Academic journal article Journal of Supply Chain Management

The Vignette in a Scenario-Based Role-Playing Experiment

Academic journal article Journal of Supply Chain Management

The Vignette in a Scenario-Based Role-Playing Experiment

Article excerpt

INTRODUCTION

A scenario-based role-playing experiment (SBRP experiment) is an experiment in which varying versions of a descriptive vignette are deployed to convey scripted information about specific levels of factors of interest (i.e., independent variables) to human subjects (Alexander and Becker 1978). In an SBRP experiment, human subjects are recruited to assume an a priori defined role in reviewing the scripted information about specific levels of factors of interest (typically but not always in written format) and, through this role, to then react and respond to this scripted information. These reactions and responses are recorded in some manner, quantified and subsequently analyzed to yield empirical insights about the levels of factors of interest, about the nature of human subject reactions and responses (i.e., dependent variables), and as to how different levels of factors of interest affect the nature of human subject reactions and responses (Alexander and Becker 1978; Trevino 1992; Weber 1992; Wilks 2004). An SBRP experiment is, as such, analogous to a "framed field experiment" in economics (Harrison and List 2004) and to a "situational experiment" in behavioral operations management (Bendoly, Donohue and Schultz 2006), and can, moreover, be considered to be a specific manifestation of what consumer behavior researchers know as the "stated choice method" (Louviere, Hensher and Swait 2000; Shen 2005).

SBRP experiments have been used to study a host of managerial issues. Schweitzer and Gibson (2008), for example, used an SBRP experiment to show that when retailers make pricing decisions for unfair purposes (e.g., increasing the price of snow shovels after a snow storm to reap above-normal profits), then consumers would feel justified in engaging in unethical behaviors themselves (e.g., choosing not to report that they had received more than the correct change at the checkout register). Lewicki and Sheppard (1985), as another example, conducted an SBRP experiment to show how use of third-party mediation in resolving co-worker disputes depends on the amount of time the co-workers have to resolve their disputes, the expected frequency of future interactions between the co-workers, and the extent of organizational impact from the resolution outcome. In their SBRP experiment, Tomlinson, Dineen and Lewicki (2004) found that whether or not a business partner is forgiven after a violation of business relationship trust is substantively influenced by the sincerity of the apology given by the business partner who committed the violation and the extent to which the offender had accepted full responsibility for the violation.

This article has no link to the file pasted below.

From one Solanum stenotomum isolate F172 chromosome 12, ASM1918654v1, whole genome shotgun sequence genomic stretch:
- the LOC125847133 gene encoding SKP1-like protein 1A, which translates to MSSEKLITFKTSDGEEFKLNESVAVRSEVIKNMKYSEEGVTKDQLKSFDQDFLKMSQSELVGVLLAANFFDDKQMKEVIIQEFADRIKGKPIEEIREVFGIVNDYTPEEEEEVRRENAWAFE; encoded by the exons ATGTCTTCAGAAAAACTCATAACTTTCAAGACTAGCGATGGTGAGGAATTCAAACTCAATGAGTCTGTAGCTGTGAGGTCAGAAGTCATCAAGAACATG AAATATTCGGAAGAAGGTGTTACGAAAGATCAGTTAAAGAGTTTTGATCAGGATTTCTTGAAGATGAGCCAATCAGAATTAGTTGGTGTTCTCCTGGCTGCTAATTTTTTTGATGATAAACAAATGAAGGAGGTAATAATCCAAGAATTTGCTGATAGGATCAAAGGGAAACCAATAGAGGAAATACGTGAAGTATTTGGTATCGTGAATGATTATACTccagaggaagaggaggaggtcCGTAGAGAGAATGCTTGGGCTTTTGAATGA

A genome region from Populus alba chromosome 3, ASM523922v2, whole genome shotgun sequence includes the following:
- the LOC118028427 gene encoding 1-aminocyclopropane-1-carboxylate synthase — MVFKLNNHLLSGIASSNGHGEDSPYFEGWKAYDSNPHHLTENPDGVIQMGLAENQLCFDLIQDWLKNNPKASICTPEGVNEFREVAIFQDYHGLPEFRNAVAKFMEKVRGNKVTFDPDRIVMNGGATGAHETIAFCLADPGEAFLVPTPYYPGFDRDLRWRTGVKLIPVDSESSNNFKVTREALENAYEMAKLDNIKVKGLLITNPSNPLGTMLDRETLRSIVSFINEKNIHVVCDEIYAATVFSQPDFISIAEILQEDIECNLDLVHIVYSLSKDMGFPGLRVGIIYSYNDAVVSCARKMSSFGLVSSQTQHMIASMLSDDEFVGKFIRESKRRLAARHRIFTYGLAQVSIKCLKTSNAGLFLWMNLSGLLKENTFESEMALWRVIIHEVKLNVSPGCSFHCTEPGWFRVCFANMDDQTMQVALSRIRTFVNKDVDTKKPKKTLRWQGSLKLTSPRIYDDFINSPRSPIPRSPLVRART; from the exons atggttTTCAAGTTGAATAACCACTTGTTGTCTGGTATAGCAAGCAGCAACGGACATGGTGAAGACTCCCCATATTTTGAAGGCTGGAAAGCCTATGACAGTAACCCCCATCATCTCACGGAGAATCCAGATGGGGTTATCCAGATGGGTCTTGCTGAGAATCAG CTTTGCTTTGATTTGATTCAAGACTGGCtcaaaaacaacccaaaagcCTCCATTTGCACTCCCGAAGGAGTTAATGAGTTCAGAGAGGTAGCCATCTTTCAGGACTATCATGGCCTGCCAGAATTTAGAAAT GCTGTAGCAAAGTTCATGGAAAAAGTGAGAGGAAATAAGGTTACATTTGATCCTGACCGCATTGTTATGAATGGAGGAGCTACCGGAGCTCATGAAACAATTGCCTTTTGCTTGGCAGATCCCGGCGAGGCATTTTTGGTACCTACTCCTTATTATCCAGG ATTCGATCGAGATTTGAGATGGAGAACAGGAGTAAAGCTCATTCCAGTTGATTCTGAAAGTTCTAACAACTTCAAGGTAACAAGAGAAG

SBRP experiments have likewise seen increasing deployment in marketing research. Song and Zinkhan (2008), for example, reported that while e-retailer web-sites for conducting business can certainly benefit from increased functionalities and features (e.g., chat room capability), the quality of these functionalities and features (e.g., being able to refer to an online customer by name) plays a significant role in determining the level of website interactivity perceived by consumers. Morrisson and Huppertz (2010) demonstrated with an SBRP experiment that customers generally expect to be subjected to the same failure recovery treatment unless they are members of "preferred customer" programs; in the case of the latter, customers believe that preferential failure recovery treatment is legitimate and to be expected. Neale and Fullerton (2010) as a third example, revealed how Europeans are generally more lenient of potentially unethical consumer actions than are Asians and Africans and, moreover, that consumers across all cultural groups are becoming increasingly more sensitive to questionable behaviors.

Within operations and supply chain management, Mantel, Tatikonda and Liao (2006) used an SBRP experiment to show how perceptions of supply risk and the degree of core competence affect decisions by supply managers to choose between in-sourcing versus outsourcing of the manufacture of a product component. …

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